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Clavicle Fractures

Clavicle fractures, or fractures of the collar bone, are very common injuries.  They often occur from a direct blow to the shoulder from a fall.  This type of injury occurs frequently in equestrian sports and cycling, when the person  is thrown off of the horse or bicycle onto the shoulder.

When the clavicle breaks, bleeding occurs around the break, causing swelling, discomfort, and pain.  Pain worsens when the arm moves as the broken bones rub against each other.  A sling to rest the arm, ice, and pain medication will help keep discomfort to a minimum.

Our long term goal is to ensure the broken bone has the best chance of healing, and that it heals in the proper position to allow full use of the arm.


To view an animation of a Clavicle Fracture please see the video below


Treatment

Each collar bone fracture is treated differently, depending upon the location of the break and its severity.  Treatment, whether surgical or nonsurgical, should be decided within the first week, as surgery should be performed within two weeks from the break.

Nonsurgical treatment involves the use of a sling for comfort, with use of the arm as tolerated. Occasionally a brace is recommended. The sling can be taken off after one to two weeks when the pain subsides.  I usually instruct patients to avoid overhead use of the arm for four weeks, and avoid heavy lifting until healing.  The fracture will usually heal after six to eight weeks, when normal use of the arm can begin.  Formal physiotherapy is rarely required.  The benefits of this treatment are that risks of surgery are avoided.   In fractures with little separation, full and normal function is likely achieved with this form of treatment.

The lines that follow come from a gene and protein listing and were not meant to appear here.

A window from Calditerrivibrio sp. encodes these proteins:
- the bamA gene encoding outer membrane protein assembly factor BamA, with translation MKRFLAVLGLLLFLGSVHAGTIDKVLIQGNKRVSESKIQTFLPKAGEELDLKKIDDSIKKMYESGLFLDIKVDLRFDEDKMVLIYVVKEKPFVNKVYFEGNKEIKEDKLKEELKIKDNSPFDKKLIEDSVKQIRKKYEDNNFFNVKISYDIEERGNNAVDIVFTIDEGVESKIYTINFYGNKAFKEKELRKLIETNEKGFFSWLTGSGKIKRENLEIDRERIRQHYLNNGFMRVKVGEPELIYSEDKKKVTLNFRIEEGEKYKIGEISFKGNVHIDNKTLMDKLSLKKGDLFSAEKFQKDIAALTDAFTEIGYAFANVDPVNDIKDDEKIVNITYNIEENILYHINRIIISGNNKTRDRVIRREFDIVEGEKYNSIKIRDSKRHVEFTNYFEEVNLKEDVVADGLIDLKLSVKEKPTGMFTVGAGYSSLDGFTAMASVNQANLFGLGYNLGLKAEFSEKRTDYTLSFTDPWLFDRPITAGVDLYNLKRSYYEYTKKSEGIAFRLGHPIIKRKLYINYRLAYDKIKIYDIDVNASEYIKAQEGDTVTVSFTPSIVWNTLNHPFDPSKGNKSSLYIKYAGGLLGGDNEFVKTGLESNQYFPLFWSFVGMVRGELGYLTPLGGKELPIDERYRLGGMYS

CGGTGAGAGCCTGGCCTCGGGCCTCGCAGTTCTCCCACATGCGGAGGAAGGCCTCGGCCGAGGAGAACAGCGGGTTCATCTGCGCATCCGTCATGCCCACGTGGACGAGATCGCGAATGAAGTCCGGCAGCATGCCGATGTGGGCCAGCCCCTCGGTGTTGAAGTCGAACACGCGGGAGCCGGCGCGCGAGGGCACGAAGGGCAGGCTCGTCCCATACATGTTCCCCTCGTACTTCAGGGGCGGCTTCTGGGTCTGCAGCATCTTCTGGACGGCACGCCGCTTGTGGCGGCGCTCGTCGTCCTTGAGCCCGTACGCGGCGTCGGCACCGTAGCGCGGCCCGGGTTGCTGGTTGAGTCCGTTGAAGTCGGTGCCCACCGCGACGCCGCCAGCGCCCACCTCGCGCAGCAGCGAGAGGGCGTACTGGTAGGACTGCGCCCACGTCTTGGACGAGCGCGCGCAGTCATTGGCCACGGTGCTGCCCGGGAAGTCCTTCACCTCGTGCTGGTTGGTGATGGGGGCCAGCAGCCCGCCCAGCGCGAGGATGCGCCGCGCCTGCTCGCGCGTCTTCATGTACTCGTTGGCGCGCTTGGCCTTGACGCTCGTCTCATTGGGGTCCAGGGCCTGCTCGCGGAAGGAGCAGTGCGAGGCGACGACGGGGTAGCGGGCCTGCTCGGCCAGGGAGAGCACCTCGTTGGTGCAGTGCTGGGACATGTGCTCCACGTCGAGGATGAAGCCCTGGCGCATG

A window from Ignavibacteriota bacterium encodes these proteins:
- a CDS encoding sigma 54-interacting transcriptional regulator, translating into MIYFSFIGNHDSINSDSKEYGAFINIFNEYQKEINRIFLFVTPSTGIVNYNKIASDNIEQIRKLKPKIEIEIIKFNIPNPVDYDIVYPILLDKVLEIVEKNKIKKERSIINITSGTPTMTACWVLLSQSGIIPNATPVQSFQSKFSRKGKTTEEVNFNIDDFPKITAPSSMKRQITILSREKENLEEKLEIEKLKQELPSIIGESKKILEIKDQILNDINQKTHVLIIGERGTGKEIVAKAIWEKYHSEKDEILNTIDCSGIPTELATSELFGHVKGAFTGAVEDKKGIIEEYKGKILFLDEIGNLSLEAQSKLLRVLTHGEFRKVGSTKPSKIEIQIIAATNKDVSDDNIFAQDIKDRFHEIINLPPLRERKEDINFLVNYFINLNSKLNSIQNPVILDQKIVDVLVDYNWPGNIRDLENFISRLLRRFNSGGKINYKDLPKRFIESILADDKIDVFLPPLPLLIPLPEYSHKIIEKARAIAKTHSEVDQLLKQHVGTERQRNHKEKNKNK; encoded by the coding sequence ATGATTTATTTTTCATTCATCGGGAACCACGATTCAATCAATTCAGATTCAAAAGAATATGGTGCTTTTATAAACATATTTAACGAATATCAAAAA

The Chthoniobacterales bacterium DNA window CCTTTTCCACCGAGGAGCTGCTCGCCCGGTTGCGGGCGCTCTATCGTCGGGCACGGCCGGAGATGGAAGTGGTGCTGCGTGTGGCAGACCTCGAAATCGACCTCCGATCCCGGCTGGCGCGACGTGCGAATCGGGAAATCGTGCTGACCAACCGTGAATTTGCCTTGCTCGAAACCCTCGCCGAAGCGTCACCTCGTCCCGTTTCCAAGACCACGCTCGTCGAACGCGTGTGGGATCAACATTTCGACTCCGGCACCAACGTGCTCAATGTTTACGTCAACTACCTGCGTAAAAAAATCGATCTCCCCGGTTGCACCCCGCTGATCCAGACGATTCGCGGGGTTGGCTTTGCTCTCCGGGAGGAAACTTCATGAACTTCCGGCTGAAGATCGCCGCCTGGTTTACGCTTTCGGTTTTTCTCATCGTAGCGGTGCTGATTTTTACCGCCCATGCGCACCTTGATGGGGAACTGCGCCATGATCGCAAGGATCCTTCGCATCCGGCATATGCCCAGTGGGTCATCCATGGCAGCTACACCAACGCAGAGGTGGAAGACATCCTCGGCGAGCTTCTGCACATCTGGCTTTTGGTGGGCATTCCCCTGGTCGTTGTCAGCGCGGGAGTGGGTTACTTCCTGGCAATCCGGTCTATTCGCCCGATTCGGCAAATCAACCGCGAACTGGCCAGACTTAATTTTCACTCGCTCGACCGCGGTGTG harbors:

Surgery is usually considered for fractures that have a large separation.  Recent research has shown that surgery for these fractures will allow for a better chance to heal and improved function of the arm. Surgery involves an incision over the collar bone and the placement of a metal plate and screws to secure the broken bones.  The risks of surgery include anaesthetic risk, infection, injury to nerves or vessels, failure of fixation, non-union, and malunion.

Often a second operation is required to remove the plate and screws. Many patients report an area of numbness over the chest area after the operation.  This numb patch usually diminishes with time.

 

Clavicle Fractures

 

In Summary:


  • The initial pain will usually diminish after one to two weeks, with or without surgery.
  • Nonsurgical treatment usually does well for breaks without separation.
  • Surgery is considered for fractures with a large amount of separation.
  • Treatment for your fracture will depend on many factors, taking into account your individual needs as well as health risks. 
  • Your surgeon  will take into account all of these factors to determine the treatment that will give you the best possible outcome with the minimal risk.
  • Remember to ask your surgeon for clarification or elaboration on any of these points

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